With both MPS2 and MPS3 at full power and one of the Transmission Owner (TO) 345 kV lines out of service for scheduled work, a phase to ground fault occurred on one of the phases on a motor operated disconnect (MOD) on one of the three remaining TO 345 kV lines. The fault was caused by an insulator failure of a MOD switch at a TO substation (offsite). This fault was also sensed as an instantaneous ground in one of the two remaining TO 345 kV lines resulting in this line also tripping. With three of the four TO 345 kV lines out of service, the MPS total electrical output overloaded the single remaining TO 345 kV Line which then also tripped resulting in a total loss of offsite AC power to MPS.

The TO replaced the faulty components and is investigating additional corrective actions. Additional corrective actions are being taken in accordance with the station's corrective action program.

This event is being reported per 10 CFR 50.73(a)(2)(iv)(A) as an event that resulted in a manual or automatic actuation of systems listed in 10 CFR 50.73(a)(2)(iv)(B)(1), (6), and (8). Actuations of the reactor protection system, the AFW system, and the EDGs are reportable under this paragraph.

05000336/LER-2014-00516 July 2014Millstone

At 1933 on May 16, 2014 while in MODE 3, Millstone Power Station Unit 2 (MPS2) exceeded the Limiting Condition for Operation (LCO) of plant Technical Specification (TS) 3.6.2.1 'Containment Spray System' Action a.1 for an inoperable containment spray pump. The 'A' containment spray (CS) pump was declared inoperable at 0018 on May 17, 2014, the date of discovery, following completion of surveillance testing to determine the presence of gas voids.

However, the gas was introduced earlier during the refueling outage and the TS LCO went into effect upon first entry into MODE 3 greater than 1750 psia on May 13, 2014, at 1933. TS 3.6.2.1 Action a.1 requires that the pump be restored to OPERABLE status within 72 hours or be in at least HOT STANDBY within the next 6 hours and reduce pressurizer pressure to less than 1750 psia within the following 6 hours. MPS2 had been in a MODE where the CS system was required to be OPERABLE for 70.5 hours prior to completion of the testing. The gases were successfully removed by venting and the system was restored to OPERABLE status at 1221 on May 17, 2014.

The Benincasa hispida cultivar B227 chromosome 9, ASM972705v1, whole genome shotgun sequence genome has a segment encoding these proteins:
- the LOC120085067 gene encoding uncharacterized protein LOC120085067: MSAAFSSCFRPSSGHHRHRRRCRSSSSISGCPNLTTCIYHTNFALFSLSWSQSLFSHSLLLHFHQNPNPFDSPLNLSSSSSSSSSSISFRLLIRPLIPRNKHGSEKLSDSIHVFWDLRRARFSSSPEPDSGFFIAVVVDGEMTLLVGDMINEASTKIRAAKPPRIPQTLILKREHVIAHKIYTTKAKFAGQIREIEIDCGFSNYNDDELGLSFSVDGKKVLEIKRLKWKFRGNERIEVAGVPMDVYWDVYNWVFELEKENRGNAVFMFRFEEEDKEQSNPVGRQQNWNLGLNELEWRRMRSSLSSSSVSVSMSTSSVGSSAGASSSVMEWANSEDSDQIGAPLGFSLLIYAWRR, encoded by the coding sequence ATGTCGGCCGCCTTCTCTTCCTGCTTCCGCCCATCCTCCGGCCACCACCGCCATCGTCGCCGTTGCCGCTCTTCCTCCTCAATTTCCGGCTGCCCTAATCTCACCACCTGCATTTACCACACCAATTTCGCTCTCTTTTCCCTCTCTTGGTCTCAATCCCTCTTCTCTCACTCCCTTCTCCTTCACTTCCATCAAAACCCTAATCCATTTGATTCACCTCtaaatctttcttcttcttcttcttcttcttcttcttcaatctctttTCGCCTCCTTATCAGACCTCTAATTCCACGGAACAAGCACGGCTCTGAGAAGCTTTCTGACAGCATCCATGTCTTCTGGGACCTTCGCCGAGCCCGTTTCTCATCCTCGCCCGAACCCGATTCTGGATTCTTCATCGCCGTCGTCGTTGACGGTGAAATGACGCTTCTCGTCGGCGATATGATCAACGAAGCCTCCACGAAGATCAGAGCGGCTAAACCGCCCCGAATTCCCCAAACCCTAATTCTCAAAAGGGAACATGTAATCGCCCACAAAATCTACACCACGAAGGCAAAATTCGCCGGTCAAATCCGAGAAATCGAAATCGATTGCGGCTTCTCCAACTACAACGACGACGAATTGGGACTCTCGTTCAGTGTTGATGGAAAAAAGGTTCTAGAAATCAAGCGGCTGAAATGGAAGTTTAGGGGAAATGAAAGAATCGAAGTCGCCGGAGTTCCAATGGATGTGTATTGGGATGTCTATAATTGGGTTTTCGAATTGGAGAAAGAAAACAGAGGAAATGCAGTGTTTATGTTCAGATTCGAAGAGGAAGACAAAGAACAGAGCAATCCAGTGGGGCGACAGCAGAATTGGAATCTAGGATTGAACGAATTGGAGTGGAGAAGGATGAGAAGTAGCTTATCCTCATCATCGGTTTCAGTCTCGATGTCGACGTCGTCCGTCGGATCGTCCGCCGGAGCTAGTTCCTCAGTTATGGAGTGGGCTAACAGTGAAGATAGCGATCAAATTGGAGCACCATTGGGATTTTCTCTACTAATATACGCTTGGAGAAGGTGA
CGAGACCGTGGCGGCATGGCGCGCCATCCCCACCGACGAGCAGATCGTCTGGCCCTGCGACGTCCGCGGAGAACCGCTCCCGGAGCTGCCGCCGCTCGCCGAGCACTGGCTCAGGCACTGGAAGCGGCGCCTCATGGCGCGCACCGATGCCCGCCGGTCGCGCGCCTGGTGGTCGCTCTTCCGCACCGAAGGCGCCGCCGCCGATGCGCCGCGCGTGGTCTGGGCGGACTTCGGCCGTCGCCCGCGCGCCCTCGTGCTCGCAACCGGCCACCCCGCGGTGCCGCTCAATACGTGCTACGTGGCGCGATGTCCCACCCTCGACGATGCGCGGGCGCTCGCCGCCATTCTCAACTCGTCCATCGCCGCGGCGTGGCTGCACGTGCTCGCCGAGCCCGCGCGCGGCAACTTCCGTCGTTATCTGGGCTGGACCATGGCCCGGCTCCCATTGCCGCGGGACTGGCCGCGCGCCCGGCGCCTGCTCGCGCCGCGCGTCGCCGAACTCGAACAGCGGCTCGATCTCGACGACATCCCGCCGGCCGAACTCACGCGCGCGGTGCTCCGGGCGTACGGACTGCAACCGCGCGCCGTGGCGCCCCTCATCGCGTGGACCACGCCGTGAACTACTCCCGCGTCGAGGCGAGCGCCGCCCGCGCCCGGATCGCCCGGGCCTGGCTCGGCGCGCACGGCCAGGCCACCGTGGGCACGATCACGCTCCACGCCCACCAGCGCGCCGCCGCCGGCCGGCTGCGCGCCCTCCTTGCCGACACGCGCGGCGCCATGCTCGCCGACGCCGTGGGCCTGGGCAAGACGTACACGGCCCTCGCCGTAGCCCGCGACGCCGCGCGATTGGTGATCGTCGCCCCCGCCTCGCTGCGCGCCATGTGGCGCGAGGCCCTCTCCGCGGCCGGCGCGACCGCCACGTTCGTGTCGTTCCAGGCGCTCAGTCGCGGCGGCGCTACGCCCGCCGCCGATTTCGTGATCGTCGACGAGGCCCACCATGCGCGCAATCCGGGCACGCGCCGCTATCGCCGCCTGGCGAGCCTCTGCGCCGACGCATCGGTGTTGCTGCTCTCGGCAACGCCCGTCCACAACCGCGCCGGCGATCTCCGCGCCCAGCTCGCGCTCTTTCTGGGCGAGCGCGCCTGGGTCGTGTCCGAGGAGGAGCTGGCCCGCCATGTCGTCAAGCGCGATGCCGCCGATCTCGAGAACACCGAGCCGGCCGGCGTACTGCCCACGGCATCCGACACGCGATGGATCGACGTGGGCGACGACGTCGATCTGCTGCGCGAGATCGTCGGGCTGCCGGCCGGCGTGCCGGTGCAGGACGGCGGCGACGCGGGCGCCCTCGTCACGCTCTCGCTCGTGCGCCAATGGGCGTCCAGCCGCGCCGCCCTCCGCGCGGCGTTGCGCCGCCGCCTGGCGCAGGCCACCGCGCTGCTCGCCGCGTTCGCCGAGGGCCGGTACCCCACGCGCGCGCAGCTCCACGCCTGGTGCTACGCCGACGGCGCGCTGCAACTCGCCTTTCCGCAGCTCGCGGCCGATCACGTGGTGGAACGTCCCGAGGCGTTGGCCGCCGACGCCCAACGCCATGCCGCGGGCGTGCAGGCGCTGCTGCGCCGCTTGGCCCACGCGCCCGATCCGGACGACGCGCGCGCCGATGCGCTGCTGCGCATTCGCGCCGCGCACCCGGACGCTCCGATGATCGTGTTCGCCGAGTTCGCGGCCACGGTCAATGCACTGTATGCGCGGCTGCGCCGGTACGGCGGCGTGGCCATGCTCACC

This condition is being reported as any operation or condition which was prohibited by the plant's technical specifications in accordance with 10 CFR 50.73 (a)(2)(i)(B). The condition was caused by not adequately venting the CS system and delays in communicating the surveillance results, combined with a need to schedule performance of the surveillance testing earlier in a refueling outage. Corrective actions planned will improve scheduling of the testing and will result in more timely communications of the results from completed testing.

05000336/LER-2014-0049 June 2014Millstone

On April 10, 2014, with Millstone Power Station Unit 2 in MODE 6 at 0% reactor power, while de-terminating the motor leads for the 'B' Motor Driven Auxiliary Feedwater (MDAFW) Pump motor, foreign material (ty-wraps and a plastic bag) were found inside the cable environmental seal (Raychem boot) of the 'A' phase. An inspection of the electrical motor leads revealed no damage occurred. This motor was last re-terminated In May 2000. The motor leads to the other phases did not have any foreign material inside the Raychem boot. Since the Raychem boot was not in the as tested environmentally qualified (EQ) configuration the 'B' MDAFW pump was considered inoperable.

Plant Technical Specifications (TS) 3.7.2.1 Action d, requires, if two AFW pumps are inoperable in operating MODES 1, 2, and 3, the plant must be placed in at least HOT STANDBY within six hours and in HOT SHUTDOWN within the following 12 hours.

A review of the control room logs for the past three years determined there were 4 occasions where there were two AFW pumps inoperable for longer than allowed by TS.

The direct cause was an historical inappropriate maintenance practice which rendered the MDAFW pump inoperable.

The 'A' phase motor lead was subsequently properly re-terminated.

This condition is being reported under 10 CFR 50.73(a)(2)(i)(B) as any operation or condition which was prohibited by the plant's Technical Specifications.

05000336/LER-2014-0032 June 2014Millstone

On April 5, 2014, with Millstone Power Station Unit 2 at 100% power in Mode 1, the Enclosure Building was rendered inoperable during a maintenance activity. The condition was created at approximately 1025 and restored to operable status at 1300 on April 5, 2014. Plant Technical Specification (TS) 3.6.5.2 requires that the Enclosure Building shall be operable in Modes 1, 2, 3, and 4. The TS 3.6.5.2 Action is to restore the Enclosure Building to operable status within 24 hours or be in cold shutdown within the next 36 hours.

Therefore, the TS 3.6.5.2 Action requirements were met.

Since the Enclosure Building was inoperable from approximately 1025 until restored at 1300, the safety function of the Enclosure Building to limit radiological releases or mitigate the consequences in the event of a design basis accident could not be assured. The condition was created as the result of a human performance error while performing a maintenance activity associated with the Enclosure Building boundary.